What I Read This Week - 27th August

I guess I should really start calling this "what I read last week", but today's a bank holiday and it seems to belong to no week in particular. - Versions of Stoppard (Victoria Glendinning at Intelligent Life)

“Most of us are impersonating a version of ourselves.”

- Attentional Austerity (Michael Sacasas)

It’s sometimes assumed that in the world the Internet created, those who excel at multi-tasking and endlessly partitioning their attention will have the advantage. I’m not so sure.

- Field Notes (Sam Stephenson at The Paris Review)

Languor’s Latin origins imply a dreaminess or relief through weariness or muted suffering. It’s a word that fits the origins of Southern blues or Appalachian string music, and it fits baseball, too, a sport of failure. Championship teams still lose 40 percent of their games. Hitters that succeed only 30 percent of the time make the Hall of Fame. It’s a sport in which the most successful players wear looks of rote boredom. They exercise a loose, clear-headed ambivalence necessary to perform their reactive, elegant split-second craft at the highest levels.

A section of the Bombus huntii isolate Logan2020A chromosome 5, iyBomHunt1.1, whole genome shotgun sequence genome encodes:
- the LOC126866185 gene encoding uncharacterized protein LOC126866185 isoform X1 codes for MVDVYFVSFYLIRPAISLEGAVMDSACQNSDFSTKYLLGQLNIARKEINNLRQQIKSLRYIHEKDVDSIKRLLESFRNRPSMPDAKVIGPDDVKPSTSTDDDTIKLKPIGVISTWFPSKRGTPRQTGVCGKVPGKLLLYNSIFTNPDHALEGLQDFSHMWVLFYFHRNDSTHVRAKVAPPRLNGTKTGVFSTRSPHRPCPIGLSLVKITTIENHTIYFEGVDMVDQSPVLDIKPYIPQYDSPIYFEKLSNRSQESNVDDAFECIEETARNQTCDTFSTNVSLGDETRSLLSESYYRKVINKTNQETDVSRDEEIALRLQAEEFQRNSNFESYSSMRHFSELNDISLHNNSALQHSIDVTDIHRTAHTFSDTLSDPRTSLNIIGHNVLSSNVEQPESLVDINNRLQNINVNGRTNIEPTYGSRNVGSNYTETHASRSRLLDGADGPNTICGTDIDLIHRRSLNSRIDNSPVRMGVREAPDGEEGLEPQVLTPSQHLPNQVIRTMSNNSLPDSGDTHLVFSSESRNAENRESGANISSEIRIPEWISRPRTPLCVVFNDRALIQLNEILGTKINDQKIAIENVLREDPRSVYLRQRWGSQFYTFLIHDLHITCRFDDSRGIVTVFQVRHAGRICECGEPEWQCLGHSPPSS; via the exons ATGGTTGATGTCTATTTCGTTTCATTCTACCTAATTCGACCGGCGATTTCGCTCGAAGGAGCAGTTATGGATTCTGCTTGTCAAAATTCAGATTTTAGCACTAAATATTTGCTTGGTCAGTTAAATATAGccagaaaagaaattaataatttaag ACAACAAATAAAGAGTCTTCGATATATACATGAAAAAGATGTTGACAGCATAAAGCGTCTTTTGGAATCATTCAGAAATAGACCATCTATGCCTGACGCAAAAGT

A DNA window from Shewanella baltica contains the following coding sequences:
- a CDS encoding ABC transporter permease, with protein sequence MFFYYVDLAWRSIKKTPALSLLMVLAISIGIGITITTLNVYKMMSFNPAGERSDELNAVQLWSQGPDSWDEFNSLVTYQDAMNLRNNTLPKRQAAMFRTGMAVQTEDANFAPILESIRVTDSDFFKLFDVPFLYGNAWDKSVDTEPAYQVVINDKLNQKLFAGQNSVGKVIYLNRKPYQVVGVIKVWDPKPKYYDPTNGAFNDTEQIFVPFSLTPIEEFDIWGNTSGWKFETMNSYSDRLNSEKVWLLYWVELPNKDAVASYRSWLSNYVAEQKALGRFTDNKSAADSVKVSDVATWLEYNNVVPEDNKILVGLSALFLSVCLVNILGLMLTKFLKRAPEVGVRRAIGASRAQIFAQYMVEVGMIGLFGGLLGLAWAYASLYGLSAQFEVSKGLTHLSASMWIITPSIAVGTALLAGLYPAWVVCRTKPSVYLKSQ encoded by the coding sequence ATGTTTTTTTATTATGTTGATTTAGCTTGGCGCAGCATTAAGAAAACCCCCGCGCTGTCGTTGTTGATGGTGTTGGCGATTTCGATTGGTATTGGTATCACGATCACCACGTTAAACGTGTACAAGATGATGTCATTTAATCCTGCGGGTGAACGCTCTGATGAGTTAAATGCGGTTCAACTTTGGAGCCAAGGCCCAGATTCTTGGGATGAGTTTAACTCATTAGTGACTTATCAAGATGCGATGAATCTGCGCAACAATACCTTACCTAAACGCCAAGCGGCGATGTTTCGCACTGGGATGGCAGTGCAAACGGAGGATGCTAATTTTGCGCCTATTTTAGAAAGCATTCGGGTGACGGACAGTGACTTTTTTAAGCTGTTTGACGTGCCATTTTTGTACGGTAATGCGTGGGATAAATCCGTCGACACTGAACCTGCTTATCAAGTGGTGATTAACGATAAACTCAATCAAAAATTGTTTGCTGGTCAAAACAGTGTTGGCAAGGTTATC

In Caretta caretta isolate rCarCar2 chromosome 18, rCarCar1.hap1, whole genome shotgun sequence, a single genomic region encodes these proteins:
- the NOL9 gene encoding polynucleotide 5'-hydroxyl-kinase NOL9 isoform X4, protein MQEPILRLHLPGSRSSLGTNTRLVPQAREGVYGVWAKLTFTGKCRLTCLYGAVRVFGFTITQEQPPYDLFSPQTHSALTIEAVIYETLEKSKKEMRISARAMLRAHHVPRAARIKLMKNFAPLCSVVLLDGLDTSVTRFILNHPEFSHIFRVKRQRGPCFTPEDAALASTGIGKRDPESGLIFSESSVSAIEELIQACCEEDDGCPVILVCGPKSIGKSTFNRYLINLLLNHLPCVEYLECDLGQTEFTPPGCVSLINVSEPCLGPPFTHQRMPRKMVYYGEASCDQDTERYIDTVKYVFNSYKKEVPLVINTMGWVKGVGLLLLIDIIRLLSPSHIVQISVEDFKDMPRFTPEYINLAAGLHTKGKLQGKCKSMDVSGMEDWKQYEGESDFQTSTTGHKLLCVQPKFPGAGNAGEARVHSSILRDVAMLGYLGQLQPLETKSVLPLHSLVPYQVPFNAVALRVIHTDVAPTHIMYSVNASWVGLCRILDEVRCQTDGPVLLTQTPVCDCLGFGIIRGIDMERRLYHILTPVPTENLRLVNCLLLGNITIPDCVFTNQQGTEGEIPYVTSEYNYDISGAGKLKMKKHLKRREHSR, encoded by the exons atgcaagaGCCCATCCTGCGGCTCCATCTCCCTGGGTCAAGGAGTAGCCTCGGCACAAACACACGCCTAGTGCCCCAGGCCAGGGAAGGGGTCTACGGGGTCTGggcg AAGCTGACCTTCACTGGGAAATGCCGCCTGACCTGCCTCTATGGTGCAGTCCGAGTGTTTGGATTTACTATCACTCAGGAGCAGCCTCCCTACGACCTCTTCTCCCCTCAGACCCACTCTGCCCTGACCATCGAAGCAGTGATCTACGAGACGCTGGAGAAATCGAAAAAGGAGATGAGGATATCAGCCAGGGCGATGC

- Can a Computer Tell Us What Makes Paris Look Like Paris? (Rebecca J. Rosen at The Atlantic)

You can't evoke Paris with just the Eiffel Tower and the Arc de Triomphe. You need to find the distinct visual cues that emerge block after block, street after street.